It dawned on me a few years ago. a couple of In-
house lawyers from a large company in the Midwest
were in town. They were regular readers of the magazine (this was before our website was a daily news operation), and they wanted to meet for lunch.
We went to a new Italian place near our offices in
Manhattan and had a terrific meal: sleek atmosphere,
good food and intelligent conversation. Now I’ll confess.
We New Yorkers grow up with certain preconceptions
about people from cities smaller and supposedly less
cosmopolitan. It’s wrong, I know. And I was shown just
how wrong I was when these lawyers talked about how
the global nature of their company influences how they
do their jobs. As the meal progressed, I found out that
one of them was involved in a dual-national marriage,
shuttling back and forth to Italy every couple of weeks.
And the other had lived in more places than I’d ever
hope to visit.
In fact, in one short afternoon I got the impression
that our readership was widely traveled and had concerns far beyond the borders of the United States. And
by now, it’s become a cliché. Today’s corporate counsel
needs to keep track of different privacy regimes, anti-bribery laws, and European Commission directives, as
well as how sourcing concerns might blow up the next
So this past winter it was interesting
to see how our across-the-pond friends
live and work. The occasion was a
conference given by the U.K.–based
law firm Eversheds for their European clients in Copenhagen. In some
ways, they’re remarkably like their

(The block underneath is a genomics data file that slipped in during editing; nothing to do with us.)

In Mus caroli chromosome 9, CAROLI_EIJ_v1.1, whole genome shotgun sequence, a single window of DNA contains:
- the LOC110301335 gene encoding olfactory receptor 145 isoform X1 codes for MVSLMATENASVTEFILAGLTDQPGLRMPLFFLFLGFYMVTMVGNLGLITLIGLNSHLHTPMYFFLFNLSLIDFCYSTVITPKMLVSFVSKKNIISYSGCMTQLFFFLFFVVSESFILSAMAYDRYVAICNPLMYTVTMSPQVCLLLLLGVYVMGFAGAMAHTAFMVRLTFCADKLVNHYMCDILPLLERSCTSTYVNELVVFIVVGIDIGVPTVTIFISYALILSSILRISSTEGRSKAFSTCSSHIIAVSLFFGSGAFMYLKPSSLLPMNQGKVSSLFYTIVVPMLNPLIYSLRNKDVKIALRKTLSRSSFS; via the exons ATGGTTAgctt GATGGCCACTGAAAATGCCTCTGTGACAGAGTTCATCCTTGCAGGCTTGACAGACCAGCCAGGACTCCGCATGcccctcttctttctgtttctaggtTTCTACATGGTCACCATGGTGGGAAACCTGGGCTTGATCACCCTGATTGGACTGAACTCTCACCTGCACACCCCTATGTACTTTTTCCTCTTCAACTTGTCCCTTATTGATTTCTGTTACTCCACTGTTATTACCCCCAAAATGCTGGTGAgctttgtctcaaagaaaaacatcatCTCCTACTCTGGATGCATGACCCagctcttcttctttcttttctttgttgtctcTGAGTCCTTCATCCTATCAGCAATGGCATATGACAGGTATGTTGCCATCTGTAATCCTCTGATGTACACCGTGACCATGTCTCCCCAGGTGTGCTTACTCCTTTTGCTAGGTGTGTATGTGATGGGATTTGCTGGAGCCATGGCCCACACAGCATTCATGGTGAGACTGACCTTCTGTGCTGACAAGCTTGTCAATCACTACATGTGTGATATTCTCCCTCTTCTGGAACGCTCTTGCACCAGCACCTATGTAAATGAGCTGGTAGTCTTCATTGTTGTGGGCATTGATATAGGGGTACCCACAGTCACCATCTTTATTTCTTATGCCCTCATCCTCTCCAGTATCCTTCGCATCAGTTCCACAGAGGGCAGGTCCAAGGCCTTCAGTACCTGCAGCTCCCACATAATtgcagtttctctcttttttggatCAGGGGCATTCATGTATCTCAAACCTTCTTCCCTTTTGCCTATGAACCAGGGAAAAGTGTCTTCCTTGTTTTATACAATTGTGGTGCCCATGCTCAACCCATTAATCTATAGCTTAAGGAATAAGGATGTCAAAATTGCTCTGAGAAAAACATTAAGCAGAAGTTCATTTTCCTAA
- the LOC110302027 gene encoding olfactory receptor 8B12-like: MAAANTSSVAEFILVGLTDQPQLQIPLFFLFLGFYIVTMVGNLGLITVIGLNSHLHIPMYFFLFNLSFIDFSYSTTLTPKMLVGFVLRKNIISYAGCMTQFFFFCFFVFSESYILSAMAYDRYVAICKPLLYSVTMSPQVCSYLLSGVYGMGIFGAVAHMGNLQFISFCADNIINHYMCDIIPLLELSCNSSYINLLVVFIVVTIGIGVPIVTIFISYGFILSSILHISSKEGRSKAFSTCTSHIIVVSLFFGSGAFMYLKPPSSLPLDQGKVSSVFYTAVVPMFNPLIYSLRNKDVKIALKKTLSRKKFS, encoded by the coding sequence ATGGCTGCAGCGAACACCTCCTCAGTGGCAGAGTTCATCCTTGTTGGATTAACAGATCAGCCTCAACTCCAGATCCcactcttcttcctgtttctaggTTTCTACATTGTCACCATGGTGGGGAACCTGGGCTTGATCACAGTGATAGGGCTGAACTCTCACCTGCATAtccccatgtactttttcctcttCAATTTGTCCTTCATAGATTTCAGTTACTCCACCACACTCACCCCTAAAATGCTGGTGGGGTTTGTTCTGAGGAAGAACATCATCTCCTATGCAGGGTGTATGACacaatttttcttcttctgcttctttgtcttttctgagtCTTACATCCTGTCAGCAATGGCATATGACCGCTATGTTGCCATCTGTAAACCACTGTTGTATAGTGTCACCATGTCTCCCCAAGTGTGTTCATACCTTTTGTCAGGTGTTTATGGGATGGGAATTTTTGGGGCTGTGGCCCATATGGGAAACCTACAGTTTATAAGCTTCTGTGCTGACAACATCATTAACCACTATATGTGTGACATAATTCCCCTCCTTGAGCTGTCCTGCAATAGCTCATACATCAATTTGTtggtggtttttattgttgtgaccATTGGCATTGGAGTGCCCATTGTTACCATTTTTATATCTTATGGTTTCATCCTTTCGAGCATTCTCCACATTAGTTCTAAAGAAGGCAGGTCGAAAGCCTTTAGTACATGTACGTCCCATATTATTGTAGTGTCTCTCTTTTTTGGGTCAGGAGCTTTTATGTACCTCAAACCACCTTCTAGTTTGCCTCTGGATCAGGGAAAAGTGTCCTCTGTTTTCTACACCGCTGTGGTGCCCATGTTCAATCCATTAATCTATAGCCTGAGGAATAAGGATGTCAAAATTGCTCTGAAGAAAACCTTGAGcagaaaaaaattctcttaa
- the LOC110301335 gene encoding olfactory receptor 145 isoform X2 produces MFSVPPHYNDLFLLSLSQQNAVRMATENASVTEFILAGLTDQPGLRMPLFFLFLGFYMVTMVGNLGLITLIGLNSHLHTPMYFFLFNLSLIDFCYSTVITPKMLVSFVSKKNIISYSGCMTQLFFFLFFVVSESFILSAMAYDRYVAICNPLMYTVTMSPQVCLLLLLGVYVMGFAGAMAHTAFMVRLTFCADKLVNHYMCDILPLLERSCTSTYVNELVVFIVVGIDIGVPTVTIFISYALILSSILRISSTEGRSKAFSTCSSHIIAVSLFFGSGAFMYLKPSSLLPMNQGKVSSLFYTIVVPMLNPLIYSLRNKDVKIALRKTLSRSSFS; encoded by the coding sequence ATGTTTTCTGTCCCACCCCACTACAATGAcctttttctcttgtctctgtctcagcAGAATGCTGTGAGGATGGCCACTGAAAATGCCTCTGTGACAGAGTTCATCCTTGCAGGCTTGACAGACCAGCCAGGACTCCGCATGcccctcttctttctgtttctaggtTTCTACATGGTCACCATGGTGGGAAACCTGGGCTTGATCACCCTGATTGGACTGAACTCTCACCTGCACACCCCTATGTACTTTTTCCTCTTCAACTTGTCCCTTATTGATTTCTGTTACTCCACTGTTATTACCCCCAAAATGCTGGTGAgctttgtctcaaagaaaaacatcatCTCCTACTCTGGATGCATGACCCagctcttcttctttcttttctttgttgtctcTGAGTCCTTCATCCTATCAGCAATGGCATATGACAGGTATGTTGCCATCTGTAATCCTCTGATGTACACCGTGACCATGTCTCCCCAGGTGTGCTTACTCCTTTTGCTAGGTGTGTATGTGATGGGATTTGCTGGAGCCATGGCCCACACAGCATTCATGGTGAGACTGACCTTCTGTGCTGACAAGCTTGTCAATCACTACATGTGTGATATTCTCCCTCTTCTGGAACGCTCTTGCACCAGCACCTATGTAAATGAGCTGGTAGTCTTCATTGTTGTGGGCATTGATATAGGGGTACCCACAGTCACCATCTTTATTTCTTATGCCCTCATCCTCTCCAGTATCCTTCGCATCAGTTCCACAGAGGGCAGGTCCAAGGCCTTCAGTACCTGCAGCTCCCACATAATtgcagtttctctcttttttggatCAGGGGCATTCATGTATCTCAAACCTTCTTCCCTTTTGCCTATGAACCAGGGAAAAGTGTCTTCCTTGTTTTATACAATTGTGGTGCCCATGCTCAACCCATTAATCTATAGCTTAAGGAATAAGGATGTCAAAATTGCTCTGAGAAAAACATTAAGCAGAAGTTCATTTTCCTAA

American counterparts. They fret
about costs, they’re looking for ways to trim
expenses and they’re
trying to think about
novel ways of delivering their services.
In other ways,
though, they’re not
as far along as an
institution as their
American versions. Part of it is cultural: Few countries
are as lawyered-up as the United States. So there’s less
litigation risk, there are fewer go-to-the-mats lawsuits,
and class actions are not much of a concern. And big,
established corporate legal departments are a newer
A lot of the conference was devoted to, for want of
a better term, internal press relations. How to show
your worth to the corner office. How to condition your
business-side colleagues to rely on your advice. How to
communicate to the company what exactly the department is there for in the first place. As a legal journalist
who sees the legal department’s worth as every day as
ATMs and the Internet, it was a enlightening to me to
see how much Americans have evolved, and how much
our ever-smaller world still doesn’t move in lockstep.
THIS MoNTH’S CovEr STorY, HoWEvEr, SHoWS A
facet of the U.S. corporate legal department that’s seen
slow evolution. Women now account for about one in
five top company lawyers in the U.S., but women have
been almost half of American law school classes for
decades. There’s a disconnect there.
Progress had been steady, but stalled recently.
There’s an interesting theory behind that, though. Some
analysts see it as a sign of progress for the legal department in general. once the province of lawyers seeking
a gentler work/life balance, going in-house has become
just as prestigious, and perhaps as much of a pressure
cooker, as life in Big Firm law. So more men are pouring
into the top slots.
Check out Sue reisinger’s story, with her profiles of
women attorneys who have made it to the top. You can
find it on page 94.
VIVE LA DIFFÉRENCE